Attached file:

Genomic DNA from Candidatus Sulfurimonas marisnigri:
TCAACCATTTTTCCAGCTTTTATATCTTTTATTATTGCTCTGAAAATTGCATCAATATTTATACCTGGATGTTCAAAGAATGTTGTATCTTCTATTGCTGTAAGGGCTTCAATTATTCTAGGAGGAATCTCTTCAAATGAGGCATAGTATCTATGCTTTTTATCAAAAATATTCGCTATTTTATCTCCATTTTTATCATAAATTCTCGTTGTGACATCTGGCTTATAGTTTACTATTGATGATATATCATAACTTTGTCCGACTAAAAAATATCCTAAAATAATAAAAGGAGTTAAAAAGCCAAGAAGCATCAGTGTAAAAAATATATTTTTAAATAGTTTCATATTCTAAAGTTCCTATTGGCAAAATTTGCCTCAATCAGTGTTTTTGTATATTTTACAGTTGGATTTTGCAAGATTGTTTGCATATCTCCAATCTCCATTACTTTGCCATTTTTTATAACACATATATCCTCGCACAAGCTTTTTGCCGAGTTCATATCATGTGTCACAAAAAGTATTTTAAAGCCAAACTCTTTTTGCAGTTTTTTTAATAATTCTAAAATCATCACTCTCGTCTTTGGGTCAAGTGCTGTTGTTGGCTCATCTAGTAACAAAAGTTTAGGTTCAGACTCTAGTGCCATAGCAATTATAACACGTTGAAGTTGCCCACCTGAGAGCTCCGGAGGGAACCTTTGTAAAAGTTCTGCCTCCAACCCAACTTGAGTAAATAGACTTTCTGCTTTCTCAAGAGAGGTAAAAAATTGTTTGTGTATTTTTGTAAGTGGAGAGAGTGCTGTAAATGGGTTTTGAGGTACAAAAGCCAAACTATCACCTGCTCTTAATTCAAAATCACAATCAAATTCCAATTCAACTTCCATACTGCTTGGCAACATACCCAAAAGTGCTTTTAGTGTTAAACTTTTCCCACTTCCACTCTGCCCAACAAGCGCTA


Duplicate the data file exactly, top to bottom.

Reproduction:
Genomic DNA from Candidatus Sulfurimonas marisnigri:
TCAACCATTTTTCCAGCTTTTATATCTTTTATTATTGCTCTGAAAATTGCATCAATATTTATACCTGGATGTTCAAAGAATGTTGTATCTTCTATTGCTGTAAGGGCTTCAATTATTCTAGGAGGAATCTCTTCAAATGAGGCATAGTATCTATGCTTTTTATCAAAAATATTCGCTATTTTATCTCCATTTTTATCATAAATTCTCGTTGTGACATCTGGCTTATAGTTTACTATTGATGATATATCATAACTTTGTCCGACTAAAAAATATCCTAAAATAATAAAAGGAGTTAAAAAGCCAAGAAGCATCAGTGTAAAAAATATATTTTTAAATAGTTTCATATTCTAAAGTTCCTATTGGCAAAATTTGCCTCAATCAGTGTTTTTGTATATTTTACAGTTGGATTTTGCAAGATTGTTTGCATATCTCCAATCTCCATTACTTTGCCATTTTTTATAACACATATATCCTCGCACAAGCTTTTTGCCGAGTTCATATCATGTGTCACAAAAAGTATTTTAAAGCCAAACTCTTTTTGCAGTTTTTTTAATAATTCTAAAATCATCACTCTCGTCTTTGGGTCAAGTGCTGTTGTTGGCTCATCTAGTAACAAAAGTTTAGGTTCAGACTCTAGTGCCATAGCAATTATAACACGTTGAAGTTGCCCACCTGAGAGCTCCGGAGGGAACCTTTGTAAAAGTTCTGCCTCCAACCCAACTTGAGTAAATAGACTTTCTGCTTTCTCAAGAGAGGTAAAAAATTGTTTGTGTATTTTTGTAAGTGGAGAGAGTGCTGTAAATGGGTTTTGAGGTACAAAAGCCAAACTATCACCTGCTCTTAATTCAAAATCACAATCAAATTCCAATTCAACTTCCATACTGCTTGGCAACATACCCAAAAGTGCTTTTAGTGTTAAACTTTTCCCACTTCCACTCTGCCCAACAAGCGCTA